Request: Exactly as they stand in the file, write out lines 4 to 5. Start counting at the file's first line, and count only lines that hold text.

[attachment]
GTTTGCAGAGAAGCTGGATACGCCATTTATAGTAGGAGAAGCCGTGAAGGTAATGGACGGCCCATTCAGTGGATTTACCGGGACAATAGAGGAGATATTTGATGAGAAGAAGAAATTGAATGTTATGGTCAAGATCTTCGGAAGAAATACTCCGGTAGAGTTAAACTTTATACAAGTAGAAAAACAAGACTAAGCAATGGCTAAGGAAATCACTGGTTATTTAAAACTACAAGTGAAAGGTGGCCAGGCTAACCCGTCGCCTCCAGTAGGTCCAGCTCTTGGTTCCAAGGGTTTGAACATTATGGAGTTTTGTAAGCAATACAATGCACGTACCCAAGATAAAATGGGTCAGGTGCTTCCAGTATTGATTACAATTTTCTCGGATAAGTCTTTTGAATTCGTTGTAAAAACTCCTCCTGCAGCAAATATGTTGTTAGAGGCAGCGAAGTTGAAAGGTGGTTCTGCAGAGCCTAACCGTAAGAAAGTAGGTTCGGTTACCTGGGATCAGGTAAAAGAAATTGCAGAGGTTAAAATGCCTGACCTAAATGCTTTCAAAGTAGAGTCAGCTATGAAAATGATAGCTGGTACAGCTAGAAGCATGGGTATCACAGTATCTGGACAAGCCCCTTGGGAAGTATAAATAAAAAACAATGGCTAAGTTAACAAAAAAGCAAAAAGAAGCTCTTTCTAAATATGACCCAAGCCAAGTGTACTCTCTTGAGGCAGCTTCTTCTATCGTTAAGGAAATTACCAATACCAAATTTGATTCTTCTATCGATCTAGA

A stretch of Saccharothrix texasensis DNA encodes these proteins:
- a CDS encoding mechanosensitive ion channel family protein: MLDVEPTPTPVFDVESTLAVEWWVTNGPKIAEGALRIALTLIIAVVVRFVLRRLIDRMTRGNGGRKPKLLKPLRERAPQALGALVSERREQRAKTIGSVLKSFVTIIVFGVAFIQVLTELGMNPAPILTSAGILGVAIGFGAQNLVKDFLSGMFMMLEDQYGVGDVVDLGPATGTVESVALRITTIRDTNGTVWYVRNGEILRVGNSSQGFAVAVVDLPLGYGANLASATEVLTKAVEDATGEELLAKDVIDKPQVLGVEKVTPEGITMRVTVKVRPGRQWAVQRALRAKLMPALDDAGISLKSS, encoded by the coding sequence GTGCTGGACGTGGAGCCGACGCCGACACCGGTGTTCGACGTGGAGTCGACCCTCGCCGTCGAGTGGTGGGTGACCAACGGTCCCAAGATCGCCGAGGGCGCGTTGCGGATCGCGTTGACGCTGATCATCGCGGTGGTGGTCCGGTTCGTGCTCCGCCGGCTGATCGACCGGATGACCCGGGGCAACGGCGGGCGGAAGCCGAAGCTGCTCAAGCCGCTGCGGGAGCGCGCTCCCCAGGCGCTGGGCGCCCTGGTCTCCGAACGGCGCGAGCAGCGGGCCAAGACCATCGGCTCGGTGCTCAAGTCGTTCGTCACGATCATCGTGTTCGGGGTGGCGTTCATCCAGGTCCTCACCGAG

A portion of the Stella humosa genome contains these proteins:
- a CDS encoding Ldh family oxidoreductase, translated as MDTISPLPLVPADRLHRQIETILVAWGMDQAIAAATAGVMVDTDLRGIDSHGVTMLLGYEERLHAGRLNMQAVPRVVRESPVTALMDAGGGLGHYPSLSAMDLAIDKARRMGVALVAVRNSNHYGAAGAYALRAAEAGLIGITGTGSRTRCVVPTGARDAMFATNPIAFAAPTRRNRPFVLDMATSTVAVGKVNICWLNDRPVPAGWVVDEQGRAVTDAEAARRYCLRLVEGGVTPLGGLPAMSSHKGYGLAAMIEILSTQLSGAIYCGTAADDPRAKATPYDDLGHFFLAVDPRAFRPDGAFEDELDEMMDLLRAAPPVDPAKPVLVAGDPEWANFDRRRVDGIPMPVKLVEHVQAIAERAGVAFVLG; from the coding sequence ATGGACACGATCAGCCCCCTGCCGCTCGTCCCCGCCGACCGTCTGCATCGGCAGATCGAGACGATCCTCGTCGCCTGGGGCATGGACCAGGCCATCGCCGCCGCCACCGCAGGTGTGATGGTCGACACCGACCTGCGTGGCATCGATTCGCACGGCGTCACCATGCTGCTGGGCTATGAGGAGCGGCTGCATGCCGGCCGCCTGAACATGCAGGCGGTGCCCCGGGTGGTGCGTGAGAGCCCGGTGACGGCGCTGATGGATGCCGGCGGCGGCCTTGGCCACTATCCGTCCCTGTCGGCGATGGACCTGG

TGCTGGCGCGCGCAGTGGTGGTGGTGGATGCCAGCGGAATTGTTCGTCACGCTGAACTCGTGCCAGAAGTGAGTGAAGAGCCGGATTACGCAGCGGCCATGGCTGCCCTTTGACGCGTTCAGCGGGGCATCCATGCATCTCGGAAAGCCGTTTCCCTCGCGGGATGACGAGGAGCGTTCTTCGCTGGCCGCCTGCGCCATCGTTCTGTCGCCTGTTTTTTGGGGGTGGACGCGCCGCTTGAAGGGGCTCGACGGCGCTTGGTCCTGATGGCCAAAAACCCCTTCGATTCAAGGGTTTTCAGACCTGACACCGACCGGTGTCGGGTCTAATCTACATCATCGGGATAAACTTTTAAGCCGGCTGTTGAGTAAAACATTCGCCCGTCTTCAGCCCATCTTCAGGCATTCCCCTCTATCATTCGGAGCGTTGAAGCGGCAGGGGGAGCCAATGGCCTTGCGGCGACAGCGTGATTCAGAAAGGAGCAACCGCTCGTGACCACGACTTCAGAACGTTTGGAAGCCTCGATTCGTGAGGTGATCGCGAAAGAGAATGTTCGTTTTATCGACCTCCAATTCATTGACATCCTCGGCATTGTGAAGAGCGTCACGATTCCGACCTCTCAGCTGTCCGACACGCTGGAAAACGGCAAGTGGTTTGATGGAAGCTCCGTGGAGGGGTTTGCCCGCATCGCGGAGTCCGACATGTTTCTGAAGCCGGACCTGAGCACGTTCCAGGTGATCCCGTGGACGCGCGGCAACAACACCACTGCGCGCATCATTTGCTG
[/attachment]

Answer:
A portion of the Stella humosa genome contains these proteins:
- a CDS encoding Ldh family oxidoreductase, translated as MDTISPLPLVPADRLHRQIETILVAWGMDQAIAAATAGVMVDTDLRGIDSHGVTMLLGYEERLHAGRLNMQAVPRVVRESPVTALMDAGGGLGHYPSLSAMDLAIDKARRMGVALVAVRNSNHYGAAGAYALRAAEAGLIGITGTGSRTRCVVPTGARDAMFATNPIAFAAPTRRNRPFVLDMATSTVAVGKVNICWLNDRPVPAGWVVDEQGRAVTDAEAARRYCLRLVEGGVTPLGGLPAMSSHKGYGLAAMIEILSTQLSGAIYCGTAADDPRAKATPYDDLGHFFLAVDPRAFRPDGAFEDELDEMMDLLRAAPPVDPAKPVLVAGDPEWANFDRRRVDGIPMPVKLVEHVQAIAERAGVAFVLG; from the coding sequence ATGGACACGATCAGCCCCCTGCCGCTCGTCCCCGCCGACCGTCTGCATCGGCAGATCGAGACGATCCTCGTCGCCTGGGGCATGGACCAGGCCATCGCCGCCGCCACCGCAGGTGTGATGGTCGACACCGACCTGCGTGGCATCGATTCGCACGGCGTCACCATGCTGCTGGGCTATGAGGAGCGGCTGCATGCCGGCCGCCTGAACATGCAGGCGGTGCCCCGGGTGGTGCGTGAGAGCCCGGTGACGGCGCTGATGGATGCCGGCGGCGGCCTTGGCCACTATCCGTCCCTGTCGGCGATGGACCTGG